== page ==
Jewish World Review Jan. 2, 2003 / 28 Teves, 5763

Linda Chavez

Linda Chavez
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Why "Dear Leader" is not Priority One | As dictators go, they don't get much worse -- or weirder -- than North Korea's Kim Jong-il. The man who insists on being referred to as "Dear Leader" apparently considers roast donkey a delectable delicacy but has so impoverished his nation that many North Koreans are reduced to eating grass to fill their empty bellies. An estimated 1,000,000 people died from starvation in the 1990s, while their Dear Leader and his father, Kim Il-Sung, who ruled before him, refused food aid from other countries so that they could maintain the illusion that they presided over a socialist paradise.

For a while it seemed Dear Leader was interested in improving his image, if not his nation's desperate situation. After a dangerous confrontation with the United States in 1994 over diverting nuclear material from a power plant to bomb-building, Kim Jong-il began courting world leaders. That year, he seduced two American presidents, former president Jimmy Carter and then-president Bill Clinton by signing an agreement, negotiated by Carter, in which Dear Leader promised to abandon his efforts to build nuclear bombs. In return, Bill Clinton offered that the United States would provide economic aid and help build two light-water nuclear power plants in North Korea, whose spent fuel could not be diverted for bombs.

Now that agreement has been shredded. Though Dear Leader himself has been notably silent, his spokesmen announced in December that North Korea was re-starting its nuclear weapons program and immediately ejected from the country all international monitors who might be able to keep tabs on what was happening.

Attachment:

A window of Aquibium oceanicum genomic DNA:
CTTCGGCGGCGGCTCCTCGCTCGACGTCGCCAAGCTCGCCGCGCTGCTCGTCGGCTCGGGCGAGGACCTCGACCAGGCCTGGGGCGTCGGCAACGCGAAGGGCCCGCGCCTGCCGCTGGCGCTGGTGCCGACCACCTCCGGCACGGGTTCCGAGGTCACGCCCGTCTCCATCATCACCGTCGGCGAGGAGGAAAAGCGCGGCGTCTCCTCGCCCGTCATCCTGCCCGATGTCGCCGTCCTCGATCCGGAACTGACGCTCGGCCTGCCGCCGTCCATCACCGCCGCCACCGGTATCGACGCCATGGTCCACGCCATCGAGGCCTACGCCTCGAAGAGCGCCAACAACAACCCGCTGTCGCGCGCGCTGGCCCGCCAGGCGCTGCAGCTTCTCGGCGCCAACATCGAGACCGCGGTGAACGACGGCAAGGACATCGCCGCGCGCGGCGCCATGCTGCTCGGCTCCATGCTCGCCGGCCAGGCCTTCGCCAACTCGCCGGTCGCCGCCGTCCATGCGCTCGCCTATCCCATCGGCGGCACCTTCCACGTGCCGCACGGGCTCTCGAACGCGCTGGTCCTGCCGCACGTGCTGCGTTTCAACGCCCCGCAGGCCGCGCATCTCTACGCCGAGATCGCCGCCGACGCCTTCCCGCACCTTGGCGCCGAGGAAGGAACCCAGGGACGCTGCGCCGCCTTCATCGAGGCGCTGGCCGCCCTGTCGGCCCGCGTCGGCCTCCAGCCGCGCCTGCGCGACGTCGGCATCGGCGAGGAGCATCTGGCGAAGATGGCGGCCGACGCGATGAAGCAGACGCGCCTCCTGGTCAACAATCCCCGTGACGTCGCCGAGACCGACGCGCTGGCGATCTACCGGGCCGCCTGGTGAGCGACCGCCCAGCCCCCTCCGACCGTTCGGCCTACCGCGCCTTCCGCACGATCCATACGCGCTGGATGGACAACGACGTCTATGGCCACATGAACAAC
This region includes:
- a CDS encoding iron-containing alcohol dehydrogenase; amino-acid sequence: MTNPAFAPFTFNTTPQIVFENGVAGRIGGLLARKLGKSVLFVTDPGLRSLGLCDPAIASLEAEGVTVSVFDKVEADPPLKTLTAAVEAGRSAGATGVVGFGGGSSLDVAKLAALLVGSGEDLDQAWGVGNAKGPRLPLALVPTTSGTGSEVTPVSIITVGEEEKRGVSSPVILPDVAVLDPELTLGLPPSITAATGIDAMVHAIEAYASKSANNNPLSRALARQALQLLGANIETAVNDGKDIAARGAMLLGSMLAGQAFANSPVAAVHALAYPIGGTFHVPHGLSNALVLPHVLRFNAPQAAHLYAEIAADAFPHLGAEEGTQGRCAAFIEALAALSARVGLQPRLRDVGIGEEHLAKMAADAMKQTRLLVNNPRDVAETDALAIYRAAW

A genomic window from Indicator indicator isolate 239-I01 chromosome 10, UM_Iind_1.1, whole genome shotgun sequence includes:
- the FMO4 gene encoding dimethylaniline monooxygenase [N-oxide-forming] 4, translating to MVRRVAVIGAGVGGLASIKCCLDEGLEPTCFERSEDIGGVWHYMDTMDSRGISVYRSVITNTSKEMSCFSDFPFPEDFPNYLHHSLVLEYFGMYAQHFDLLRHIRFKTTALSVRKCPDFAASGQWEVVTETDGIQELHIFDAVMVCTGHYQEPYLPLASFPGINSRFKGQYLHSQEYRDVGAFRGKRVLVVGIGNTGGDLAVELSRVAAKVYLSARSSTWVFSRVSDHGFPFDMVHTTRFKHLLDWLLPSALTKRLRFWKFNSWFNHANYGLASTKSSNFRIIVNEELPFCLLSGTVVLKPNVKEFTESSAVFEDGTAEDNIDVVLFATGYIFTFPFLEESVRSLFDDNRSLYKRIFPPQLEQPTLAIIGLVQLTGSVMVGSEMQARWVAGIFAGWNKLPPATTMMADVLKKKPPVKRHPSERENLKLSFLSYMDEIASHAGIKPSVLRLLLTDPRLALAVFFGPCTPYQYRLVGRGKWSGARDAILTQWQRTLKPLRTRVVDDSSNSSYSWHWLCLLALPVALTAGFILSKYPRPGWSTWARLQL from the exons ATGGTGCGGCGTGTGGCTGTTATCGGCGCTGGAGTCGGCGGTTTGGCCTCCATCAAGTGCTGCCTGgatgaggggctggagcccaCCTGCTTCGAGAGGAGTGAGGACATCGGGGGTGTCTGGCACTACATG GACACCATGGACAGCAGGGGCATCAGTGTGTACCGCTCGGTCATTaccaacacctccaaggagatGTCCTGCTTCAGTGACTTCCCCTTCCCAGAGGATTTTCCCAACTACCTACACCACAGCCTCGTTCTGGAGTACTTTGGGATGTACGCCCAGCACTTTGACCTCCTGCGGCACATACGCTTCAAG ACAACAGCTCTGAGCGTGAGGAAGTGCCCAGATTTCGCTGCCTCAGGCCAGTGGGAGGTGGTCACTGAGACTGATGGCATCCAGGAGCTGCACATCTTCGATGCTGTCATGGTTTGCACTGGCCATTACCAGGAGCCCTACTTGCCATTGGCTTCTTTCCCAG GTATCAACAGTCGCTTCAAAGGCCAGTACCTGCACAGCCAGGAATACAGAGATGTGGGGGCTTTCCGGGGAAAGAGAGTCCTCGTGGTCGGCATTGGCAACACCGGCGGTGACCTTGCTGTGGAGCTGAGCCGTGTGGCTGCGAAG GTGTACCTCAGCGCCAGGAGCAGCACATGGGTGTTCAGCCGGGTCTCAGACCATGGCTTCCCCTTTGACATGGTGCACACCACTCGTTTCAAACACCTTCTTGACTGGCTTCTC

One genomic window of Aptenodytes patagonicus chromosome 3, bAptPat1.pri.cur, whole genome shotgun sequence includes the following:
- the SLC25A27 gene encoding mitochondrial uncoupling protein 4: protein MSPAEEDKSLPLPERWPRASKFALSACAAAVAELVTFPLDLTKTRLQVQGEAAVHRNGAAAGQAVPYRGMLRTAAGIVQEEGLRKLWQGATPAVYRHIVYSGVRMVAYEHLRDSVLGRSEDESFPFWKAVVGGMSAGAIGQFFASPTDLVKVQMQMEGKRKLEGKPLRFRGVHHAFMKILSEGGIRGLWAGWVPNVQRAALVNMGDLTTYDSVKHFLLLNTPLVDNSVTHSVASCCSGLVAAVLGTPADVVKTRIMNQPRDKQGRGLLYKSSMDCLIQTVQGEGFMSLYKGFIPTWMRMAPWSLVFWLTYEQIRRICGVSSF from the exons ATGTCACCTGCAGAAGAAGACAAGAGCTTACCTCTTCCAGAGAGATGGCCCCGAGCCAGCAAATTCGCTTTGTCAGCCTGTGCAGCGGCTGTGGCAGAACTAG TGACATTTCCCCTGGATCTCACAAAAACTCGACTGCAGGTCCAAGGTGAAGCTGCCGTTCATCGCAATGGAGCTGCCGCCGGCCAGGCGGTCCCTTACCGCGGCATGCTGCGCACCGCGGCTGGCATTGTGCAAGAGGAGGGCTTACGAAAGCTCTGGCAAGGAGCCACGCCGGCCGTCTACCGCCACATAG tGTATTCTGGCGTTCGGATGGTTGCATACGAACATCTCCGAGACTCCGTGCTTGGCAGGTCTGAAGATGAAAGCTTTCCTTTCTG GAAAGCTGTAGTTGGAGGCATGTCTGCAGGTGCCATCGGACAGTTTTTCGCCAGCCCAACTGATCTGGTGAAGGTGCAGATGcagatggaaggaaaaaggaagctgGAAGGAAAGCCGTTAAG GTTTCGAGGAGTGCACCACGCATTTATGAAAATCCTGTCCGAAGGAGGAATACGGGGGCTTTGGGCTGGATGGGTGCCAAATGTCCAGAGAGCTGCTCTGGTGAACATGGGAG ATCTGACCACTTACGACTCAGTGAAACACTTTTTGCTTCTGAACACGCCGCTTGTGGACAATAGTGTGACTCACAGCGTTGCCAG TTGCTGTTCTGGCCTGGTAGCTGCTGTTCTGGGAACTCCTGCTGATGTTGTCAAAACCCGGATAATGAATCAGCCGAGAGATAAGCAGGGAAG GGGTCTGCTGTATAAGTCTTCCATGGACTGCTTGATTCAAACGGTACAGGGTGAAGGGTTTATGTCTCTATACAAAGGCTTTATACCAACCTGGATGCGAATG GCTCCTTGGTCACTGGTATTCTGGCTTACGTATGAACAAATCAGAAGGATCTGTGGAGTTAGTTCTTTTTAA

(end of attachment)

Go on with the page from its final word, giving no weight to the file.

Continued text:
Dear Leader is showing the world he cannot be bought or bullied. And so far, the Bush administration is choosing largely to ignore him.

Although the 1994 joint agreement provided that the United States could take action if North Korea abrogated the ban on pursuing a nuclear weapons program, the administration has announced it will not pursue a military option -- at least for the time being.

Certainly North Korea's renewed belligerence comes at a terribly inconvenient time for the United States as we prepare for a probable war with Iraq. Nonetheless, Kim Jong-il will, no doubt, interpret the administration's approach as fainthearted. Dear Leader is nothing if not delusional and probably revels in the thought that he can stand up to "U.S. imperialist war hawks."

All of which adds up to a very dangerous situation for the United States. While Secretary of State Colin Powell blitzed the talk shows this past weekend assuring everyone that the North Korean situation is "not a crisis," it could become one imminently. Powell said that since -- by our best estimate -- North Korea already possesses two nuclear weapons, the United States is not going to be any more intimidated if North Korea goes "from two weapons to five weapons."

We shouldn't be intimidated, but we should recognize that the difference is a critical one. With only one or two nuclear weapons in his arsenal, Kim is highly unlikely to be willing to sell one, no matter how high the offer. They are his insurance policy against "regime change" from outside and his chief blackmail against South Korea. But every additional bomb he builds makes it likelier that he'll convert one or more into much-needed cash. And there is no scarcity of potential buyers.

North Korea has already been peddling its missiles to some pretty unsavory characters, most recently buyers in Yemen. With U.S. troops preparing for war in the region, North Korean-built Scud missiles were recently intercepted on their way to Yemen. In that incident, the U.S. State Department bungled the effort to seize the weapons before they reached their destination. Acting on incomplete and inaccurate information, the State Department made the call to allow the weapons to go on their way after a Spanish special forces team intercepted the flagless vessel carrying them.

Kim Jong-il may be crazy, but he has also shown himself adept at sometimes making his powerful adversaries look like his favorite culinary delight: jackasses.

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